First Tasting: Belgian Dark Strong (Beer #41)

December 19, 2012 by Jack

Nearly three months ago a couple friends and I did an experimental brew. We developed a recipe for a Belgian Dark Strong Ale, then got together one Sunday to all brew the same recipe at the same time. We then each oxygenated as we saw fit, pitched our own choice of yeast, and followed our own temperature schedules. Our wort was all nearly identical prior to pitching yeast. Same OG, tasted the same, etc. Fermentability of the wort probably varied due to our different brewing systems. The resulting beers are shaping up to be quite different from one another. I’d like to do a side-by-side-by-side tasting with their beers some time down the line. For now, here’s some early tasting notes on my batch.

Vital Stats:
Target OG: 1.109 Actual OG: 1.115
Target FG: 1.014 Actual FG: 1.032
ABV: 11.1%
Color: 23.2 SRMĀ (Calculated)
Bitterness: 41.0 IBU (Calculated)
Yeast: Wyeast 3787 Trappist High Gravity (the Westmalle strain)


Sweet, rich, complex brown-bread-like malt and prominent dark dried fruit esters (fig, prune, dark cherry, raisin) up front, followed immediately by well balanced spicy phenols suggesting star anise and allspice. Some perfumy floral notes. No hop aroma. Very pleasant and inviting. No diacetyl, DMS, fusels, or other off-aromas.

Deep ruby red to brown with a large, smooth, tan-colored head that lingers. Nearly brilliant with a very slight haze.

Bold, complex malt profile with massive spiciness. Abundance of dark fruit as in the aroma, only more pronounced. Very sweet, approaching cloying. Drinkable in that I’ve had commercial beers this sweet, but not as enjoyable as it would be if it were 8 gravity points or so dryer. Low-medium bitterness that would balance perfectly if the beer weren’t quite so sweet. No diacetyl, DMS, fusels, or other off-flavors.

Very full, syrupy body. Medium-high carbonation. Strong, warming alcohol carries into the finish, but is not hot or burning.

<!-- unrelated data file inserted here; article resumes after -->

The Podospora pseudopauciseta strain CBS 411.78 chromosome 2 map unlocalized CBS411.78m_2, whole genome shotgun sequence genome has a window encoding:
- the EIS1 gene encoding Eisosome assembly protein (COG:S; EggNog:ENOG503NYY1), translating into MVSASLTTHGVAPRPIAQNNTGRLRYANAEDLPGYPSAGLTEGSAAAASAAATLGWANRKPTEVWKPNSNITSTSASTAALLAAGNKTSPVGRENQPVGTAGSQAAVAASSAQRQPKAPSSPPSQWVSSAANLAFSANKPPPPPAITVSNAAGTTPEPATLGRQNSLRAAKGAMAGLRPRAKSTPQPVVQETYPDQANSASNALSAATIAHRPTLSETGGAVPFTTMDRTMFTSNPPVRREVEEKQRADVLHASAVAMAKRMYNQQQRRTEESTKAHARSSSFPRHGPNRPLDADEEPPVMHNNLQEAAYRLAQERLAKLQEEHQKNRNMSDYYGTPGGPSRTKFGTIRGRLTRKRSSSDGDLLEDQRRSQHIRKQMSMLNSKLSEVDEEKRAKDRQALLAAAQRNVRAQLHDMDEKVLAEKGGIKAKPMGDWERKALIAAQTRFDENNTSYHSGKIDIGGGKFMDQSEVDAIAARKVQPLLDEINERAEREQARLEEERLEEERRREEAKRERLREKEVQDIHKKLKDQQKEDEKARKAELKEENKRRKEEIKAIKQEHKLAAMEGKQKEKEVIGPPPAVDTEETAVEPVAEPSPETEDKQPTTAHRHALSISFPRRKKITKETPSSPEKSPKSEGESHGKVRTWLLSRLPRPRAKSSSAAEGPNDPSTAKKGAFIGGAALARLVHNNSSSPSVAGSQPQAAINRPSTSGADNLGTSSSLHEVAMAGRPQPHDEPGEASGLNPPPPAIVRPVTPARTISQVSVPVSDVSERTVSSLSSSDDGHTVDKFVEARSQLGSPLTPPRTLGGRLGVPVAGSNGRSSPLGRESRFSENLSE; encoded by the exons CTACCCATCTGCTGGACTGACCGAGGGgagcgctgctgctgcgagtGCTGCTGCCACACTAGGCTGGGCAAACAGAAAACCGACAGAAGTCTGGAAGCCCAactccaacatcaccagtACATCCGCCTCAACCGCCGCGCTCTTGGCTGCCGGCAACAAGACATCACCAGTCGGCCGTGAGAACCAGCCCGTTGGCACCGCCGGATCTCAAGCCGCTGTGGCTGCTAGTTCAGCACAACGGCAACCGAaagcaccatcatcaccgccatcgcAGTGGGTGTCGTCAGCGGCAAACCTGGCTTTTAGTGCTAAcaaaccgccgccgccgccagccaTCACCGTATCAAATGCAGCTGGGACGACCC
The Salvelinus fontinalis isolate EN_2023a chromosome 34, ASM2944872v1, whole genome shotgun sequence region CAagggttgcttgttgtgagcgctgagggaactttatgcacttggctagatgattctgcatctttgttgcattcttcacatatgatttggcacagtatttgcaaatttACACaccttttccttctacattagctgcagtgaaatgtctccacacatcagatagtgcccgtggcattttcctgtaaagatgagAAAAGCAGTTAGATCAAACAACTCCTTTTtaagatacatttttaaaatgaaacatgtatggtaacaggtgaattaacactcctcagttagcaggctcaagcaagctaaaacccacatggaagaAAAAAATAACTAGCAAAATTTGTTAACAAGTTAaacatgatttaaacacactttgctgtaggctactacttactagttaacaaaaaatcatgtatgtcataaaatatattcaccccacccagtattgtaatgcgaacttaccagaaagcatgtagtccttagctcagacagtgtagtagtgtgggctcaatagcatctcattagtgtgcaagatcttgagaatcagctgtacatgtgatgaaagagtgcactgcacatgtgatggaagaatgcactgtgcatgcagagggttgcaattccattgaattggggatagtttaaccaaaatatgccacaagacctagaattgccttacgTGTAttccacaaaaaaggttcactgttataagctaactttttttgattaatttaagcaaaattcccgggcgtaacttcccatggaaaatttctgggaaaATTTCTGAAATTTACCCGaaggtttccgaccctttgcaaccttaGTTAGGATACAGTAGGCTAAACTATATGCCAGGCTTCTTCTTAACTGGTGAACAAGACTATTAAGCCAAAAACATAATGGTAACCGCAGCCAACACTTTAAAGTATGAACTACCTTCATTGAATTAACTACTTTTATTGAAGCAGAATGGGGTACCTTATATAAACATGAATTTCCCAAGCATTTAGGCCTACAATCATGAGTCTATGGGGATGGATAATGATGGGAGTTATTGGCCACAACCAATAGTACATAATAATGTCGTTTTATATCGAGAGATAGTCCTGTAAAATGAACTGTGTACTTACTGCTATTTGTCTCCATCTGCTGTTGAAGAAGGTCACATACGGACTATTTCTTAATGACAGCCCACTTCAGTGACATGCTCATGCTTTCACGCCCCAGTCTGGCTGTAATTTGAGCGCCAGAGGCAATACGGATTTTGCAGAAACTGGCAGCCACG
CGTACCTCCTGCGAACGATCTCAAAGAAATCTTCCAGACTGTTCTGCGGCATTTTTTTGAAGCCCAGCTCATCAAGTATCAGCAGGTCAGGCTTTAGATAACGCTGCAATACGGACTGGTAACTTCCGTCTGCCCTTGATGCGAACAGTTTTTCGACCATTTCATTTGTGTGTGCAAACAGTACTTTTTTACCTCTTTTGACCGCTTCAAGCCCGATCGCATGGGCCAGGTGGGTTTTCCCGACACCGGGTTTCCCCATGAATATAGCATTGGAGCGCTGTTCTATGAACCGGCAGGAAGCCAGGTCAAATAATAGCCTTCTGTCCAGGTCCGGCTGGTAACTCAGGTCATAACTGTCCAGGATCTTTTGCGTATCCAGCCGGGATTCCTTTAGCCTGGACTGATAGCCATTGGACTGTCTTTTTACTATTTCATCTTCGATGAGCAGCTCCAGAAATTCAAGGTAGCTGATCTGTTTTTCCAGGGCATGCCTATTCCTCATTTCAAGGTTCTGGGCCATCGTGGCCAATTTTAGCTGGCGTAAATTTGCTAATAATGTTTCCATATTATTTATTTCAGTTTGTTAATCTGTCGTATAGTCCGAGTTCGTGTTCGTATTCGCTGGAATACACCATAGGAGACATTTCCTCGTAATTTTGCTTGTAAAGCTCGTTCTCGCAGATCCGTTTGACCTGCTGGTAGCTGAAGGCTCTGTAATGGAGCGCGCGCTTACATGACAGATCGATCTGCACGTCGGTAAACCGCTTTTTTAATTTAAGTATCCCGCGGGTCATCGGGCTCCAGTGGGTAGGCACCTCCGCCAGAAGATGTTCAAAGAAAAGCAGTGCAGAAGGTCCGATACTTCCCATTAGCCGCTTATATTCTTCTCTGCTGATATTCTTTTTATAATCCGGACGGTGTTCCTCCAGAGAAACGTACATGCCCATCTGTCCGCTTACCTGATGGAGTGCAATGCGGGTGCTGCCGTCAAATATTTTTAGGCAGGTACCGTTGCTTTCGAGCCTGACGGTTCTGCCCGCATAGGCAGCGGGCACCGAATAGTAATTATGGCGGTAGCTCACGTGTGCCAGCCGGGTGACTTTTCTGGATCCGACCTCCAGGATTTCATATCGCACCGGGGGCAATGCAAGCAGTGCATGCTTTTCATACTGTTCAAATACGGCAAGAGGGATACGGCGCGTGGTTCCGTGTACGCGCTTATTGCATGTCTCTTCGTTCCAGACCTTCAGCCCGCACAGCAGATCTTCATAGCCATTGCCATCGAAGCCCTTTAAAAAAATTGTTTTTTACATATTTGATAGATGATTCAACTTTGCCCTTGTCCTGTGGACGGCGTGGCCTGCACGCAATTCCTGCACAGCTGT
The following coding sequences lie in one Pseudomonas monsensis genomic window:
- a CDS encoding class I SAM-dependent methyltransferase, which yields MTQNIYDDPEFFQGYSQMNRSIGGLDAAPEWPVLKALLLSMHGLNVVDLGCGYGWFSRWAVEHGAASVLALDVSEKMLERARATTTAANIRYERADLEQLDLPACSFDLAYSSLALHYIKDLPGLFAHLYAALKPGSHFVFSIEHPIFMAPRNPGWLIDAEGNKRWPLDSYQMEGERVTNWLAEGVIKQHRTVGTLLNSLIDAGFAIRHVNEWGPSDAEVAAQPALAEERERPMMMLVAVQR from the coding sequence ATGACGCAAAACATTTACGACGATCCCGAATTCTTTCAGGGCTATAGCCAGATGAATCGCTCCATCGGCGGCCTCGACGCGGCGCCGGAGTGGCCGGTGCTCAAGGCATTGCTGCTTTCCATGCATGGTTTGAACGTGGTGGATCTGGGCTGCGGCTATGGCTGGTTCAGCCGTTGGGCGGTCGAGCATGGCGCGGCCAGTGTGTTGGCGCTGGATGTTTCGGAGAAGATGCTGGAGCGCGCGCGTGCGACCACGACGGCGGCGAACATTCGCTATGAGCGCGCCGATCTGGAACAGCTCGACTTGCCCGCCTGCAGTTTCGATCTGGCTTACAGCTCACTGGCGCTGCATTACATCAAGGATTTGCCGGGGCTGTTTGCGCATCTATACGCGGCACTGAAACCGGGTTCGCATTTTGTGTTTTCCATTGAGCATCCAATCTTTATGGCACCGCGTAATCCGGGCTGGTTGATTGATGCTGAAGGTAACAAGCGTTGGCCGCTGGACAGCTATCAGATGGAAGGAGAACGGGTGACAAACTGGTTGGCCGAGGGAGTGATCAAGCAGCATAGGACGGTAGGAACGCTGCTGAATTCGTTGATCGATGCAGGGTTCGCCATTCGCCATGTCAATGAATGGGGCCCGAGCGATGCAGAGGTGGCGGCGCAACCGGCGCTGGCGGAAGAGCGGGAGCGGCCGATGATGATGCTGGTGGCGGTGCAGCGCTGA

Overall Impression
A very rich, complex, malty beer with tons of “Belgian” character in the form of fruity esters and spicy phenols. All the aromas and flavors are well balanced – except for the sweetness. The beer is far too sweet, which is a shame because it is otherwise wonderful.

This is by far my best attempt at any Belgian beer. The malt profile and yeast character are well balanced, complex without being muddled, and the flavors all sing loudly and in harmony. But there’s the one guy in the back playing tuba and it’s obviously his first time – the beer is just too sweet. It should have finished up in the high teens but it stalled out in the low 30s. It actually slowed way down in the 60s, but I was able to coax it along for a few more days before the yeast called it quits at about 1.032.

My plan for this batch is to transfer most of it to a three-gallon carboy with a couple ounces of oak chips and pitch some Brettanomyces Lambicus. I’ll bottle the rest and cellar it. The brett should dry the beer out significantly while adding further complexity in the form of tart cherry, wild, barnyard notes, and notable oak (from the oak, not the brett). It will take 6-12 months to complete and should turn out pretty good. If not, it will be a good learning experience.

I plan to brew this recipe again, changing only the process to get it right next time. I will adjust my expected efficiency upward to aim for an OG of 1.100. I will mash at 149°F to make a more fermentable wort. I will add a second shot of O2 about 8 hours after pitching. Finally, I will add the table sugar and amber Candi syrup after we’re well into fermentation.

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